Trees and their history

Dear Editor,I just read Stacey Rodgers' letter, "People Before Trees" in The Downey Patriot (9/9/10). I take issue with her remarks the palm trees are not over 100 years old but "barely 90 years old and a menace to our current residents." By this reasoning should we rip out all of the beautiful historical palm trees in Downey? Or perhaps, imagine a Downey with no trees? I suppose any resident can make a case that trees in general are a nuisance. I live in north Downey and walk by those trees all the time and never occasioned any hazard from their seasonal droppings. I was also unaware of the many "Broken legs, twisted ankles, and broken feet" those two very tall trees caused. Can she document these serious injuries? Did the Public Works Department verify them? Was the condominium homeowners association aware of them? Either way, I respect her right as a citizen to complain about this issue and have sympathy if she was injured. With her view of this matter all palm trees (and other trees) in Downey merit removal and are a public safety hazard. I will personally make it my goal to stop any further destruction of historic trees. The two palm trees in question marked the homestead of Mr. Hogan Willeford, a longtime Downey resident and businessman. Mr. Willeford built a stage depot on 2nd Street in 1920 and opened a new theatre, the "El Teatro Bonita," the same year. In 1921, with J.I. Boheim, the Orange Manor Tract was opened; marked today by beautiful tree-lined neighborhoods. I take issue with Ms. Rodgers' comment about Hogan Willeford, saying he "would approve the removal of these now menacing palm trees." Why did he plant so many trees in the first place if he expected them to be such a problem? Looking around Downey you will notice other double palm trees marking old homesteads: on Cherokee Drive at the old Ball/Steere home, at Maude Price School on the original Ball citrus ranch, and also at 10th Street and Brookshire Avenue. Other historic palm trees line Downey Avenue, Dolan Street, Rives Avenue and also Tweedy Lane, roads which date back to Downey's early history. Paramount Boulevard was once lined with palm trees also. They give our city character and are a part of our incredible history. These palm trees have survived for close to a century and represent a time when Downey was covered with orange groves and ranches. A look into the history of Downey reveals a unique American experience; exploration into local history is a fascinating and rewarding experience for the citizens of a community. If we study the roots of early community life and organizations we can discover the American dream in the small measure of everyday life. "No generation is an island unto itself. Whether it wills it or not, it carries the heritage of the past from which it sprung; and adds a measure of influence upon the future. With knowledgeable awareness of the past it can better understand the present, and make a meaningful contribution to the future". Ms. Rodgers' contribution to the future was the destruction of two innocent trees whose only crime was to mark a spot in Downey's wonderful history. I know she felt this was important, but I feel other alternatives were available to solve the problem. The Public Works Department has gone to great lengths to fix sidewalks and save trees in Downey. I'm sure the local property owner has a gardener who comes weekly and cleans up most of the debris from those trees. I am baffled on how these particular trees were such a hazard. I would even volunteer to help solve issues like this if it saves historic trees or homes. I'm sure many residents would do the same. I can only imagine Downey without trees, because all trees have some form of fallout and root growth. The statement, "please let the remaining and currently living residents have some peace of mind…it's the people that make a great city, not the trees" is selfish to say the least. Peace of mind is a concept and to many residents it is enhanced by all the beautiful trees in Downey. Trees are subjective, that is, particular feelings, beliefs, or discovery made from information pertaining to a personal experience. Both Mr. George Redfox and I care deeply about Downey, including its history and the safety of its citizens. We grew up here, make our home here, and have raised children here. We hold a deep appreciation of Downey. Should we consider people before trees? Certainly, but we should also consider our great city's wonderful past, including Downey's historic trees and homes. We embrace an obligation towards their preservation. I wish Ms. Rodgers the best, but respectfully disagree with her letter. -- Larry Latimer, Downey Larry Latimer is a local historian and author of the book, "Images of America, Downey."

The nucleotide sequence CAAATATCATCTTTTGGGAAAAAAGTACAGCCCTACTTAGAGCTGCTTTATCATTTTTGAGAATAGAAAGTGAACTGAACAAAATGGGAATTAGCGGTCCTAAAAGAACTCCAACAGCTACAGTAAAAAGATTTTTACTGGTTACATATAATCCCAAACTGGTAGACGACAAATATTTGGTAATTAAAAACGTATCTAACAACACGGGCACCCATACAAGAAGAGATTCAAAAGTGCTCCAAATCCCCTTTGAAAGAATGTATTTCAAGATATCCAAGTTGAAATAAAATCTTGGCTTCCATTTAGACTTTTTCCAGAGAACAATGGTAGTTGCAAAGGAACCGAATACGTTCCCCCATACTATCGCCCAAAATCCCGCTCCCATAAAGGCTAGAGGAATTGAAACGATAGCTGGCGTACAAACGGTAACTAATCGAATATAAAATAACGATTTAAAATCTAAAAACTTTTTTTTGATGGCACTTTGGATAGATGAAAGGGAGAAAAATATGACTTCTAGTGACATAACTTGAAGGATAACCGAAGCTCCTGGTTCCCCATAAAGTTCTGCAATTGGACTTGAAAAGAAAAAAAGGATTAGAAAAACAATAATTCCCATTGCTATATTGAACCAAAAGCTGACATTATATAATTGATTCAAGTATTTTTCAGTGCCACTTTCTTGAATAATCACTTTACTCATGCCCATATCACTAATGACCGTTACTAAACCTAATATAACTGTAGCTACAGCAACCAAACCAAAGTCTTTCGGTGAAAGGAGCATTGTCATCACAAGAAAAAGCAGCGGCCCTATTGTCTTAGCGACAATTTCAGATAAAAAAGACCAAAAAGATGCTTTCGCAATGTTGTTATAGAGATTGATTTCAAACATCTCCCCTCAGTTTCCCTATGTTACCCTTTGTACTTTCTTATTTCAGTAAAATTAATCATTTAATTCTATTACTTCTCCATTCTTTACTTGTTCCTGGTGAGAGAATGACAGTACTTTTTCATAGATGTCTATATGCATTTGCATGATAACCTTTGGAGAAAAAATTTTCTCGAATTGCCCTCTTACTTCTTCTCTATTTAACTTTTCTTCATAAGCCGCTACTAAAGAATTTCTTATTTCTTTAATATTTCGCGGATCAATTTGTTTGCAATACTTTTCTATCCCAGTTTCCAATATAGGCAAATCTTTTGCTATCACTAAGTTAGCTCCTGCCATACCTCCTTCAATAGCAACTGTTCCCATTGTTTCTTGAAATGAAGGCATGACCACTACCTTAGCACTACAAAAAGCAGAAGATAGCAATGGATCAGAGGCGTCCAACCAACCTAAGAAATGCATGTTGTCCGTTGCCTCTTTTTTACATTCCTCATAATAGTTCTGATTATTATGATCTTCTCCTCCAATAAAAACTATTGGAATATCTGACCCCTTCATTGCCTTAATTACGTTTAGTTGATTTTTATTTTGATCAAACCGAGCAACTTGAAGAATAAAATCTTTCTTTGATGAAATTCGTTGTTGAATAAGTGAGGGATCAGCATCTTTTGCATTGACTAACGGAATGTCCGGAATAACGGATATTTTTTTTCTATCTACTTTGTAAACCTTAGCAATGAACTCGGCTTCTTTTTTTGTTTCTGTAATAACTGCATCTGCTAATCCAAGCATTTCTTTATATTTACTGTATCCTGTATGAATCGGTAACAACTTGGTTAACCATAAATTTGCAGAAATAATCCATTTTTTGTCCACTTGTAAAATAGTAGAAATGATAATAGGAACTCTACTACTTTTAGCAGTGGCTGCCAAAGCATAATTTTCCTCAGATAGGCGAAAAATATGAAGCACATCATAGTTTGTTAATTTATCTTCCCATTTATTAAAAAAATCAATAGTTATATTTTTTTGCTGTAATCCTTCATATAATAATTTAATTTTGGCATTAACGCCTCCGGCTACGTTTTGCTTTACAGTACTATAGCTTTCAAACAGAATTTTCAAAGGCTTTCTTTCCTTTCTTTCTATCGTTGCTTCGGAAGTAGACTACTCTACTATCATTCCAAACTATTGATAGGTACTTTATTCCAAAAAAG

********** Published: September 16, 2010 - Volume 9 - Issue 22